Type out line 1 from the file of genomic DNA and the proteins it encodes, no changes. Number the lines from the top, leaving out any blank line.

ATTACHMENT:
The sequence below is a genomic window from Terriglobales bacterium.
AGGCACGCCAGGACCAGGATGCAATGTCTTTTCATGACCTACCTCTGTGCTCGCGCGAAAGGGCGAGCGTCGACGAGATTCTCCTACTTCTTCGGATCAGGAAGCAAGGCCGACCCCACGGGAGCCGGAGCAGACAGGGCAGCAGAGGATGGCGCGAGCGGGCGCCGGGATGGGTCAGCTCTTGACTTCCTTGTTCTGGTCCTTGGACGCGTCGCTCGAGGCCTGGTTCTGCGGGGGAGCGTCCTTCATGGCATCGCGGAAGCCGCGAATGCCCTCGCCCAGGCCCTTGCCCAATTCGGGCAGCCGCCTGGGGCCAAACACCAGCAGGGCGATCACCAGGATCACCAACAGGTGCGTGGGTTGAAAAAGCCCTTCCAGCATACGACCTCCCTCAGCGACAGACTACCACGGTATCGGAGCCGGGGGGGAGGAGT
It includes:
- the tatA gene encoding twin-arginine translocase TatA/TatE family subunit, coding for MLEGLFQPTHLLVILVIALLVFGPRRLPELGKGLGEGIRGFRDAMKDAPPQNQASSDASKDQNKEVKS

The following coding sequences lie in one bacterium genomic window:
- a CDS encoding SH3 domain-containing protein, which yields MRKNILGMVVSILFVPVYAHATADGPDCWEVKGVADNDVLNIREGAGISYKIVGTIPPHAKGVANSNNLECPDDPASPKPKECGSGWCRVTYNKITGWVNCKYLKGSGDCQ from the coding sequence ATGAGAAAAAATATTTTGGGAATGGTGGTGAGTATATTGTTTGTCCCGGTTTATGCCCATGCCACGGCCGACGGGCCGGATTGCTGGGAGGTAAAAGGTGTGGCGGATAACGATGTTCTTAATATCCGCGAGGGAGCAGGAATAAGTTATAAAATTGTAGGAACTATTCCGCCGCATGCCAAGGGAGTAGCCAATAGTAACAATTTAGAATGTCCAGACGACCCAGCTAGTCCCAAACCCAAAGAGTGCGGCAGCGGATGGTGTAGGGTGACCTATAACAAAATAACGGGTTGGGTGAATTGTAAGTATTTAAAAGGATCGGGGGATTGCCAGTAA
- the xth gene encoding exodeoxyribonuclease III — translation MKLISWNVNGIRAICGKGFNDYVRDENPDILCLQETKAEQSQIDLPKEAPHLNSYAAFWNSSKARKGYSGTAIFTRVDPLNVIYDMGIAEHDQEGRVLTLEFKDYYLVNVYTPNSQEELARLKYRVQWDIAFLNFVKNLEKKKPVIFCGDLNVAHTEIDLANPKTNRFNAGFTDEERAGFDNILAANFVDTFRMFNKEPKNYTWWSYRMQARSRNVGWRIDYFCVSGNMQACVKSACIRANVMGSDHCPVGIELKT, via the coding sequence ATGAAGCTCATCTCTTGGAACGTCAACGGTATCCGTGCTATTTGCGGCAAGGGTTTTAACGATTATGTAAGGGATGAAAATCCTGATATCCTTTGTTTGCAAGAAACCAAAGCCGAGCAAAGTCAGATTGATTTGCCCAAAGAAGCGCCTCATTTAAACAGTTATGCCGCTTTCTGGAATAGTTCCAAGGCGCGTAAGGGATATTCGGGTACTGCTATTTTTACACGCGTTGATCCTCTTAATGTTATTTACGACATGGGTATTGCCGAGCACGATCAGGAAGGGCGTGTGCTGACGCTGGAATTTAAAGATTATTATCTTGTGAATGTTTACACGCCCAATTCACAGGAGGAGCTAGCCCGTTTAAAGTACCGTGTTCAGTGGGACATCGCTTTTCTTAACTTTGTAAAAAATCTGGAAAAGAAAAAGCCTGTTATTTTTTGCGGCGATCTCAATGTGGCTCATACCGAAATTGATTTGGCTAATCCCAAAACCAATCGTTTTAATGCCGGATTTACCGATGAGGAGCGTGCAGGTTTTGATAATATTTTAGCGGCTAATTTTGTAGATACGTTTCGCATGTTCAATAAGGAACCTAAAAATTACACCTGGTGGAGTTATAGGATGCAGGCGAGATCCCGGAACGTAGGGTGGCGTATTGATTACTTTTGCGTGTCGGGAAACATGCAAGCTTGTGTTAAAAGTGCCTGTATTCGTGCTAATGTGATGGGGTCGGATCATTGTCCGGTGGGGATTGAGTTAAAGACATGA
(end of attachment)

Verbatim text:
The sequence below is a genomic window from Terriglobales bacterium.